A rare glimps into the life of a release program bobcat
Normally, on this site, you will see photos of our long term bobcats in our sanctuary program. This is because bobcats must not become imprinted on humans. Our release program bobcats have as little contact with us as possible.
Trying to balance that with monitoring thier health and behavior can be a challenge. Treating a release program cat can be even more challenging! I wanted to give you a glimps into the life of a member of the most misunderstood species in our region.
This is “Larry”. I mentioned in a previous post that we name our animals alphabetically. We are already on bobcat number 12 for this year. We call this cat scarface…when he growls, it is very asymetrical. He has had some sort of damage to the right side of his face.
Larry has been in our ICU ward for about two weeks now. We have been medicating him in his daily diet. Yesterday, he showed us that he is now well enough to move outside. Here he is in his new enclosure.
His snarl is still crooked, but he should still be ready to return to the wild in a few more days. Once we are sure he is well enough to take care of himself, he will get to be wild again.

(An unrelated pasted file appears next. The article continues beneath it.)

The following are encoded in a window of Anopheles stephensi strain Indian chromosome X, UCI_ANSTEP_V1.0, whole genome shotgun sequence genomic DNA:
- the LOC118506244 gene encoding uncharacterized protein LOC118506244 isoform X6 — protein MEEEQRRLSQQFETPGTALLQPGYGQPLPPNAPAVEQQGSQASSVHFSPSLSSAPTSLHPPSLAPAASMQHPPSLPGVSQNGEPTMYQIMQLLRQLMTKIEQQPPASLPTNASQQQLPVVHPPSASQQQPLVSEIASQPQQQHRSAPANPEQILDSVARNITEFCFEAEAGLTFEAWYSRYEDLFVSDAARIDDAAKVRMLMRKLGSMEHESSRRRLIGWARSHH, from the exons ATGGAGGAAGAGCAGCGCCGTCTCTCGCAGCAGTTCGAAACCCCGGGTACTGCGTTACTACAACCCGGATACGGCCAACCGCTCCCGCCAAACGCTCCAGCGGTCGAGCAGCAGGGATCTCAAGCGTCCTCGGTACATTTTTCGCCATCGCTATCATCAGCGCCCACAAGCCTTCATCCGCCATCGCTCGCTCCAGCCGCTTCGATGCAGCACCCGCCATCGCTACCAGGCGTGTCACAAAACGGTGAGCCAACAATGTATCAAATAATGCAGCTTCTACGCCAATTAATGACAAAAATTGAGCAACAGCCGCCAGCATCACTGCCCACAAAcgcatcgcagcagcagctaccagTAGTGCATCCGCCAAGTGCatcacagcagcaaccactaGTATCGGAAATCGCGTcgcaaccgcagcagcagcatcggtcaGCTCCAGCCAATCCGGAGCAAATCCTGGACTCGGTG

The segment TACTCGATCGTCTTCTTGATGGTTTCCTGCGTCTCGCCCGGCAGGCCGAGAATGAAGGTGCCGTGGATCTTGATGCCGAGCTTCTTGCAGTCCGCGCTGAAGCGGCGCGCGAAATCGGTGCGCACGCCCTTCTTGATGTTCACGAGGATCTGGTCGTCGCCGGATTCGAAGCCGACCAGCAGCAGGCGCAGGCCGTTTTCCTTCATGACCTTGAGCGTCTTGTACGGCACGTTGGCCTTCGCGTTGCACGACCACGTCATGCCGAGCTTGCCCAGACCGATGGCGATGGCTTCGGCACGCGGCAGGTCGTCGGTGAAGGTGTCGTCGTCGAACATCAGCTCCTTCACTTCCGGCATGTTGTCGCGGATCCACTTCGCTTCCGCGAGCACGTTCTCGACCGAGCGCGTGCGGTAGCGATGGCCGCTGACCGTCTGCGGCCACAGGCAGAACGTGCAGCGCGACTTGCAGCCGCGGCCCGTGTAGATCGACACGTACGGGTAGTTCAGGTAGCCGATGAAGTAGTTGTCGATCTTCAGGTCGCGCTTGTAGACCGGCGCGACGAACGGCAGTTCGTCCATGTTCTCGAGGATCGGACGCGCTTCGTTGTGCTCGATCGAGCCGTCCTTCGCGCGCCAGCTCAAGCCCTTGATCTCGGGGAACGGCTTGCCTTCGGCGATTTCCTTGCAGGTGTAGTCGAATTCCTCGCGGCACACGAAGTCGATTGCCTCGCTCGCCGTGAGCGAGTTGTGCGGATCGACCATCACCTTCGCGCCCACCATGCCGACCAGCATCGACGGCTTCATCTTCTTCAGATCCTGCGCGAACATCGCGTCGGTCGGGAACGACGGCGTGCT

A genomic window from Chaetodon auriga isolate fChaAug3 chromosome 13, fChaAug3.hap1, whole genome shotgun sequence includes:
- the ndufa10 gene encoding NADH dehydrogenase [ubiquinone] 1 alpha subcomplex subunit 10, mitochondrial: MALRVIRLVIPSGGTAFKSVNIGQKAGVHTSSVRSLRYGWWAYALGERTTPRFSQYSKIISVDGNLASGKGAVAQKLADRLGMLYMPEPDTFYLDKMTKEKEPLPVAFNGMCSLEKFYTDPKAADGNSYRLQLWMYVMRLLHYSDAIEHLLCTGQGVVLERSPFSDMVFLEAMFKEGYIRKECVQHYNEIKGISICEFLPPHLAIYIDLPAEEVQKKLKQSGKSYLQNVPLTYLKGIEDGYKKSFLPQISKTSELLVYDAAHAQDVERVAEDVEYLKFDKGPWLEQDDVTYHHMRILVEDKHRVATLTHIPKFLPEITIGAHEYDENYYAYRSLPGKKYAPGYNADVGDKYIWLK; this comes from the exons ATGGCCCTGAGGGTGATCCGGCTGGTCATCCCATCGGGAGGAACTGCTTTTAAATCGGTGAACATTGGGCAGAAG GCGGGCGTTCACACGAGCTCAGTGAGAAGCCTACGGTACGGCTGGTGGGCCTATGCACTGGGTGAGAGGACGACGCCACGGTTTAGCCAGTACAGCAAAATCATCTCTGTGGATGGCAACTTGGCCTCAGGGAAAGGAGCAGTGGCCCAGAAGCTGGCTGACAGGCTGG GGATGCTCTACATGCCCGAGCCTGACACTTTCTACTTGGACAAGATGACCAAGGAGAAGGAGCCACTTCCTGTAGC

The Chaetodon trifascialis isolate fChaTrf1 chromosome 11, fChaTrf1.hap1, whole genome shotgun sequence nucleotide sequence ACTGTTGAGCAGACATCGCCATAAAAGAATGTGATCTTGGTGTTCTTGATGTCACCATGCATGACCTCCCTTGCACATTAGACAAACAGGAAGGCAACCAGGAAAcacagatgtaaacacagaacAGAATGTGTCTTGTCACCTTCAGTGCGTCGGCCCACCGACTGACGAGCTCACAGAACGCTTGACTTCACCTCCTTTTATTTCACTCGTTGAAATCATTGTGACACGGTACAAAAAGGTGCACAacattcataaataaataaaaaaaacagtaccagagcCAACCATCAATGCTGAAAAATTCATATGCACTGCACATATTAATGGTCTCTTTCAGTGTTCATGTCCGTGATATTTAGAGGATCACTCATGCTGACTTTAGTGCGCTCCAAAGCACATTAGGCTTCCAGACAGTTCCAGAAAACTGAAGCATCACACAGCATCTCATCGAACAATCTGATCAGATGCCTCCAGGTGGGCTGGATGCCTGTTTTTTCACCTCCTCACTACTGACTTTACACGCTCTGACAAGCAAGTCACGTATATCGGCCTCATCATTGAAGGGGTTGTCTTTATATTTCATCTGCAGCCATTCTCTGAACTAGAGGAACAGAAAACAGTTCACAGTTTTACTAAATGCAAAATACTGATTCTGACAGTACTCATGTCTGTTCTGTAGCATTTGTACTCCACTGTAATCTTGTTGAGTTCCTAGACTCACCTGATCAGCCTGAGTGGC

The bobcats in our release program are handled very differently from our sanctuary cats. They still get fed daily (some programs incorporate fasting days for release animals. The thinking is that once released, these animals are not guaranteed a daily meal, and therefore, fasting them occasionally will condition them). Our thinking on this subject is feeding them daily not only seems kinder, but it also gives us an opportunity at least once a day to monitor their health.
An animal’s health can deteriorate extremely rapidly if the symptoms are not caught early. One day of illness taking hold can be the difference between life or death in some cases, and we do not risk it.
I only took one photo of Larry. Like I said, we minimize the amount of contact they have with us. I just wanted to share a small glimps of the amazing things going on at WCCR. If we had not been here to take in Larry, the animal control facility that we picked him up from would very likey have had to euthanize him. WCCR gave him his second chance, and he is so close to being wild again!